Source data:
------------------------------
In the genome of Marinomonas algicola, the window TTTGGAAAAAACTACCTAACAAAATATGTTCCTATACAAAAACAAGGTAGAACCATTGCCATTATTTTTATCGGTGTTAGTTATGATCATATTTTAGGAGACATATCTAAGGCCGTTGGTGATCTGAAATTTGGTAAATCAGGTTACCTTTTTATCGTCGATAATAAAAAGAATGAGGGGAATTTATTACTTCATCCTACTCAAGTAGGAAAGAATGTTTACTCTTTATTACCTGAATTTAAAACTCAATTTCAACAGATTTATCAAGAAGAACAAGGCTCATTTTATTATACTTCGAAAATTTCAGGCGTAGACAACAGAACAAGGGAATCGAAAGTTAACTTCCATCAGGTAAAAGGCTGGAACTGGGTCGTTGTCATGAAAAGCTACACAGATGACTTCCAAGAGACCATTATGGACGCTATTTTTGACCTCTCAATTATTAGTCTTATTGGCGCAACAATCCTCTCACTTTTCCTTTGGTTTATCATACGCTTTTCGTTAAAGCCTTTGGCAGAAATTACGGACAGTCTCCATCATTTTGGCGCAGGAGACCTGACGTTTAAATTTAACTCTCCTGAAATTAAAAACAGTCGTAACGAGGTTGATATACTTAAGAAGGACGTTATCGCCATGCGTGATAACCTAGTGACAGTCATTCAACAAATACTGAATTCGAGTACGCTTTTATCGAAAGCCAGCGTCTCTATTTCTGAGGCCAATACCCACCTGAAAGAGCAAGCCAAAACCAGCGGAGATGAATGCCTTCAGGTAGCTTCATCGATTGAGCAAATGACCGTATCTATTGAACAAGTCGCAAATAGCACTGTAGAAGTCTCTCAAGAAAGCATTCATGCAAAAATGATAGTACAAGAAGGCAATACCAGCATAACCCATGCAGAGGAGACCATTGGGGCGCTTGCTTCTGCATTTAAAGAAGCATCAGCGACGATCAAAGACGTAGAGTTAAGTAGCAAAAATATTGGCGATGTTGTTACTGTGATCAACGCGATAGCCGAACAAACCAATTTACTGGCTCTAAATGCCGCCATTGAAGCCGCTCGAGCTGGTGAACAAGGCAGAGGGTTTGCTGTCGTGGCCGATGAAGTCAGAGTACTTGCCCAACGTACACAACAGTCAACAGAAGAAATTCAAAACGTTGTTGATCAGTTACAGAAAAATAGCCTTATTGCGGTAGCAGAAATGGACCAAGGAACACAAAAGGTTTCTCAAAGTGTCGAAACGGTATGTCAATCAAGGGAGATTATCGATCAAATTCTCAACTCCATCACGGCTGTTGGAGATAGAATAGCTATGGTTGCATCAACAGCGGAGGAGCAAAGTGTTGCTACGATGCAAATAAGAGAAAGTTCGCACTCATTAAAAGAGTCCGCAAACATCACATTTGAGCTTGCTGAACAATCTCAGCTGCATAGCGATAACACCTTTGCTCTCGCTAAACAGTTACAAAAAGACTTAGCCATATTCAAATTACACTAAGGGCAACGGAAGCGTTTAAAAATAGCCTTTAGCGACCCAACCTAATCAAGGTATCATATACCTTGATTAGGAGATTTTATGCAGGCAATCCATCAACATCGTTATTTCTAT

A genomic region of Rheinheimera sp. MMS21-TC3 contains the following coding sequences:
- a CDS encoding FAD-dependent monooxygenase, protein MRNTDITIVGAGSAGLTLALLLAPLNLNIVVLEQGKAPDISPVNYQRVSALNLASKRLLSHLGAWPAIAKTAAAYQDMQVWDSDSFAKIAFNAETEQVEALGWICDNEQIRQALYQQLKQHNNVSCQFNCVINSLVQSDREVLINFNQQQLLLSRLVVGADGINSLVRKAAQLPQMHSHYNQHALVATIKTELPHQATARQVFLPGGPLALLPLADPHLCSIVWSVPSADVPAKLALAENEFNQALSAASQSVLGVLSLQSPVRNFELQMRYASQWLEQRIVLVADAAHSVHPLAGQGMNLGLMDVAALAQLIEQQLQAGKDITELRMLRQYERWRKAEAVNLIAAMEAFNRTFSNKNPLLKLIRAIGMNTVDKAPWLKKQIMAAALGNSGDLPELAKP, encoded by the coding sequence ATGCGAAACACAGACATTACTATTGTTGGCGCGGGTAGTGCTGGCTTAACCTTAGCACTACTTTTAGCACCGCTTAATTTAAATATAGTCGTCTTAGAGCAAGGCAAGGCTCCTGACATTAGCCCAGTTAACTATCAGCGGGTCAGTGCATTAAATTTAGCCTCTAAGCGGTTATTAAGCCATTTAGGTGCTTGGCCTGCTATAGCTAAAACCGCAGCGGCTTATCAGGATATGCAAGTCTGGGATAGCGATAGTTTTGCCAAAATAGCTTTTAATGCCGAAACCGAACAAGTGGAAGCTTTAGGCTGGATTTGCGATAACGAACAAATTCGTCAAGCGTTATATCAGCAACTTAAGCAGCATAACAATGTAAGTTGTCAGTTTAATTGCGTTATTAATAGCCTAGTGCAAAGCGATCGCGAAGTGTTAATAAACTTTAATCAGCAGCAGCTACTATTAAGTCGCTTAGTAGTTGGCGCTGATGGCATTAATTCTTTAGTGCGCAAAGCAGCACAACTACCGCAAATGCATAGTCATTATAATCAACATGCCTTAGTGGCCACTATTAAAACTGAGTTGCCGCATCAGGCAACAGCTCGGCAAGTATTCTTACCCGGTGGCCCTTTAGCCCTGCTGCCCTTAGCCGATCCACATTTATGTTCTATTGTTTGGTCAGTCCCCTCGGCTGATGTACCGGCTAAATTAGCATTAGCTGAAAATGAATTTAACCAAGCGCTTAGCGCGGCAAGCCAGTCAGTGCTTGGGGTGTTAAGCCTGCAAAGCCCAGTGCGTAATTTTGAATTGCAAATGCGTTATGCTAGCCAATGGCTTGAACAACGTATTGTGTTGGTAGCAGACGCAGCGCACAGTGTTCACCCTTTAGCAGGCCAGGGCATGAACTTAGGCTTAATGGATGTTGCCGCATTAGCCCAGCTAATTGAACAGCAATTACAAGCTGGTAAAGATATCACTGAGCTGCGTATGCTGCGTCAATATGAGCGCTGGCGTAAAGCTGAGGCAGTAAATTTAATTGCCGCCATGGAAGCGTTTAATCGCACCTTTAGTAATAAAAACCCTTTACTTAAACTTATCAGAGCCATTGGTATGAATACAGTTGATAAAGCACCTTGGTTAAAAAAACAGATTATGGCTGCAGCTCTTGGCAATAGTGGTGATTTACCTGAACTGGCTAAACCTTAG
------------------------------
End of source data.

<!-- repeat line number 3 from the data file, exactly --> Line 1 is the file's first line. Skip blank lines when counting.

- a CDS encoding FAD-dependent monooxygenase, protein MRNTDITIVGAGSAGLTLALLLAPLNLNIVVLEQGKAPDISPVNYQRVSALNLASKRLLSHLGAWPAIAKTAAAYQDMQVWDSDSFAKIAFNAETEQVEALGWICDNEQIRQALYQQLKQHNNVSCQFNCVINSLVQSDREVLINFNQQQLLLSRLVVGADGINSLVRKAAQLPQMHSHYNQHALVATIKTELPHQATARQVFLPGGPLALLPLADPHLCSIVWSVPSADVPAKLALAENEFNQALSAASQSVLGVLSLQSPVRNFELQMRYASQWLEQRIVLVADAAHSVHPLAGQGMNLGLMDVAALAQLIEQQLQAGKDITELRMLRQYERWRKAEAVNLIAAMEAFNRTFSNKNPLLKLIRAIGMNTVDKAPWLKKQIMAAALGNSGDLPELAKP, encoded by the coding sequence ATGCGAAACACAGACATTACTATTGTTGGCGCGGGTAGTGCTGGCTTAACCTTAGCACTACTTTTAGCACCGCTTAATTTAAATATAGTCGTCTTAGAGCAAGGCAAGGCTCCTGACATTAGCCCAGTTAACTATCAGCGGGTCAGTGCATTAAATTTAGCCTCTAAGCGGTTATTAAGCCATTTAGGTGCTTGGCCTGCTATAGCTAAAACCGCAGCGGCTTATCAGGATATGCAAGTCTGGGATAGCGATAGTTTTGCCAAAATAGCTTTTAATGCCGAAACCGAACAAGTGGAAGCTTTAGGCTGGATTTGCGATAACGAACAAATTCGTCAAGCGTTATATCAGCAACTTAAGCAGCATAACAATGTAAGTTGTCAGTTTAATTGCGTTATTAATAGCCTAGTGCAAAGCGATCGCGAAGTGTTAATAAACTTTAATCAGCAGCAGCTACTATTAAGTCGCTTAGTAGTTGGCGCTGATGGCATTAATTCTTTAGTGCGCAAAGCAGCACAACTACCGCAAATGCATAGTCATTATAATCAACATGCCTTAGTGGCCACTATTAAAACTGAGTTGCCGCATCAGGCAACAGCTCGGCAAGTATTCTTACCCGGTGGCCCTTTAGCCCTGCTGCCCTTAGCCGATCCACATTTATGTTCTATTGTTTGGTCAGTCCCCTCGGCTGATGTACCGGCTAAATTAGCATTAGCTGAAAATGAATTTAACCAAGCGCTTAGCGCGGCAAGCCAGTCAGTGCTTGGGGTGTTAAGCCTGCAAAGCCCAGTGCGTAATTTTGAATTGCAAATGCGTTATGCTAGCCAATGGCTTGAACAACGTATTGTGTTGGTAGCAGACGCAGCGCACAGTGTTCACCCTTTAGCAGGCCAGGGCATGAACTTAGGCTTAATGGATGTTGCCGCATTAGCCCAGCTAATTGAACAGCAATTACAAGCTGGTAAAGATATCACTGAGCTGCGTATGCTGCGTCAATATGAGCGCTGGCGTAAAGCTGAGGCAGTAAATTTAATTGCCGCCATGGAAGCGTTTAATCGCACCTTTAGTAATAAAAACCCTTTACTTAAACTTATCAGAGCCATTGGTATGAATACAGTTGATAAAGCACCTTGGTTAAAAAAACAGATTATGGCTGCAGCTCTTGGCAATAGTGGTGATTTACCTGAACTGGCTAAACCTTAG